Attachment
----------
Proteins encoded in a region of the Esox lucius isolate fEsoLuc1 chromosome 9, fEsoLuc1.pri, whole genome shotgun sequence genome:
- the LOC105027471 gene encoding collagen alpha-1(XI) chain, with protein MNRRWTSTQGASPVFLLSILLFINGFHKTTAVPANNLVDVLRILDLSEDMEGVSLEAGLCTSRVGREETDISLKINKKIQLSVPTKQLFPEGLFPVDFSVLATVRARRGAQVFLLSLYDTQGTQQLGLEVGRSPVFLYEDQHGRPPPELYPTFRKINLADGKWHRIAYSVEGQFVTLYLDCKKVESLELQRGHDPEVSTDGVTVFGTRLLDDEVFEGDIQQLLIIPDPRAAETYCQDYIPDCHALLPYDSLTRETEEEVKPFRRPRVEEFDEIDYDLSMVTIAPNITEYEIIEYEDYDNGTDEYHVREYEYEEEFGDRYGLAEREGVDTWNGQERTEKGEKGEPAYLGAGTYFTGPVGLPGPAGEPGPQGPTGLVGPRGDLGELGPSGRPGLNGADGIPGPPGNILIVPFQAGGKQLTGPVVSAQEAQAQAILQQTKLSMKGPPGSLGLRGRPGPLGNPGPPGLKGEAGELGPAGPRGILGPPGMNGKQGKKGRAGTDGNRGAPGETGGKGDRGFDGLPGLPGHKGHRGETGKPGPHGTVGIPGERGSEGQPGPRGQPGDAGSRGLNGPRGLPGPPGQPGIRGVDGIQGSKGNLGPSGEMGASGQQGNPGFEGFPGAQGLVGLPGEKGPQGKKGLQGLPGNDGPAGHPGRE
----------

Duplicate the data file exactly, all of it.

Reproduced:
Proteins encoded in a region of the Esox lucius isolate fEsoLuc1 chromosome 9, fEsoLuc1.pri, whole genome shotgun sequence genome:
- the LOC105027471 gene encoding collagen alpha-1(XI) chain, with protein MNRRWTSTQGASPVFLLSILLFINGFHKTTAVPANNLVDVLRILDLSEDMEGVSLEAGLCTSRVGREETDISLKINKKIQLSVPTKQLFPEGLFPVDFSVLATVRARRGAQVFLLSLYDTQGTQQLGLEVGRSPVFLYEDQHGRPPPELYPTFRKINLADGKWHRIAYSVEGQFVTLYLDCKKVESLELQRGHDPEVSTDGVTVFGTRLLDDEVFEGDIQQLLIIPDPRAAETYCQDYIPDCHALLPYDSLTRETEEEVKPFRRPRVEEFDEIDYDLSMVTIAPNITEYEIIEYEDYDNGTDEYHVREYEYEEEFGDRYGLAEREGVDTWNGQERTEKGEKGEPAYLGAGTYFTGPVGLPGPAGEPGPQGPTGLVGPRGDLGELGPSGRPGLNGADGIPGPPGNILIVPFQAGGKQLTGPVVSAQEAQAQAILQQTKLSMKGPPGSLGLRGRPGPLGNPGPPGLKGEAGELGPAGPRGILGPPGMNGKQGKKGRAGTDGNRGAPGETGGKGDRGFDGLPGLPGHKGHRGETGKPGPHGTVGIPGERGSEGQPGPRGQPGDAGSRGLNGPRGLPGPPGQPGIRGVDGIQGSKGNLGPSGEMGASGQQGNPGFEGFPGAQGLVGLPGEKGPQGKKGLQGLPGNDGPAGHPGRE